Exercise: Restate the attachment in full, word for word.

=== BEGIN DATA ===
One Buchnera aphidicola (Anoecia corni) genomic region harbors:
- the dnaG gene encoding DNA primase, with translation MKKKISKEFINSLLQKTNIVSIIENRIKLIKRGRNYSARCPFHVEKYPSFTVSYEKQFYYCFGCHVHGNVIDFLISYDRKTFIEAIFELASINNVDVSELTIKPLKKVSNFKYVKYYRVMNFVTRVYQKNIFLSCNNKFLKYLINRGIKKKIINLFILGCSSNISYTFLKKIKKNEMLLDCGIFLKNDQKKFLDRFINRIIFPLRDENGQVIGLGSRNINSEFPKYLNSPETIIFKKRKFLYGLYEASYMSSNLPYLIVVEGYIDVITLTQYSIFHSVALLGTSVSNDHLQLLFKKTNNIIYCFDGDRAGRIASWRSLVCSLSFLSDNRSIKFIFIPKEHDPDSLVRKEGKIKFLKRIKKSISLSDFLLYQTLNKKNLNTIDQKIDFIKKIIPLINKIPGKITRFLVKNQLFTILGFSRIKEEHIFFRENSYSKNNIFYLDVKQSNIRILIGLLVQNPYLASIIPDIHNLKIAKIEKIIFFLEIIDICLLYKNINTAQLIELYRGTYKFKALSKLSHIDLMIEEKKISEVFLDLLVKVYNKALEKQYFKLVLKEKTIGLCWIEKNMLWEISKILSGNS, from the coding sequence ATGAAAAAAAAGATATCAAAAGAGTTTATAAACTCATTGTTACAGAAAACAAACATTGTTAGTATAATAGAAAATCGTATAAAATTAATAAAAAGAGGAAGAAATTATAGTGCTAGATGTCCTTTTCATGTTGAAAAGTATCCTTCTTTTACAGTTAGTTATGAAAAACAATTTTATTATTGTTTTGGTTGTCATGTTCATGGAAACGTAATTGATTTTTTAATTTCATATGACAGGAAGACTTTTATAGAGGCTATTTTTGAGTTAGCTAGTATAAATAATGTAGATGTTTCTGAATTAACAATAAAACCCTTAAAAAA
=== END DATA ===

One Buchnera aphidicola (Anoecia corni) genomic region harbors:
- the dnaG gene encoding DNA primase, with translation MKKKISKEFINSLLQKTNIVSIIENRIKLIKRGRNYSARCPFHVEKYPSFTVSYEKQFYYCFGCHVHGNVIDFLISYDRKTFIEAIFELASINNVDVSELTIKPLKKVSNFKYVKYYRVMNFVTRVYQKNIFLSCNNKFLKYLINRGIKKKIINLFILGCSSNISYTFLKKIKKNEMLLDCGIFLKNDQKKFLDRFINRIIFPLRDENGQVIGLGSRNINSEFPKYLNSPETIIFKKRKFLYGLYEASYMSSNLPYLIVVEGYIDVITLTQYSIFHSVALLGTSVSNDHLQLLFKKTNNIIYCFDGDRAGRIASWRSLVCSLSFLSDNRSIKFIFIPKEHDPDSLVRKEGKIKFLKRIKKSISLSDFLLYQTLNKKNLNTIDQKIDFIKKIIPLINKIPGKITRFLVKNQLFTILGFSRIKEEHIFFRENSYSKNNIFYLDVKQSNIRILIGLLVQNPYLASIIPDIHNLKIAKIEKIIFFLEIIDICLLYKNINTAQLIELYRGTYKFKALSKLSHIDLMIEEKKISEVFLDLLVKVYNKALEKQYFKLVLKEKTIGLCWIEKNMLWEISKILSGNS, from the coding sequence ATGAAAAAAAAGATATCAAAAGAGTTTATAAACTCATTGTTACAGAAAACAAACATTGTTAGTATAATAGAAAATCGTATAAAATTAATAAAAAGAGGAAGAAATTATAGTGCTAGATGTCCTTTTCATGTTGAAAAGTATCCTTCTTTTACAGTTAGTTATGAAAAACAATTTTATTATTGTTTTGGTTGTCATGTTCATGGAAACGTAATTGATTTTTTAATTTCATATGACAGGAAGACTTTTATAGAGGCTATTTTTGAGTTAGCTAGTATAAATAATGTAGATGTTTCTGAATTAACAATAAAACCCTTAAAAAA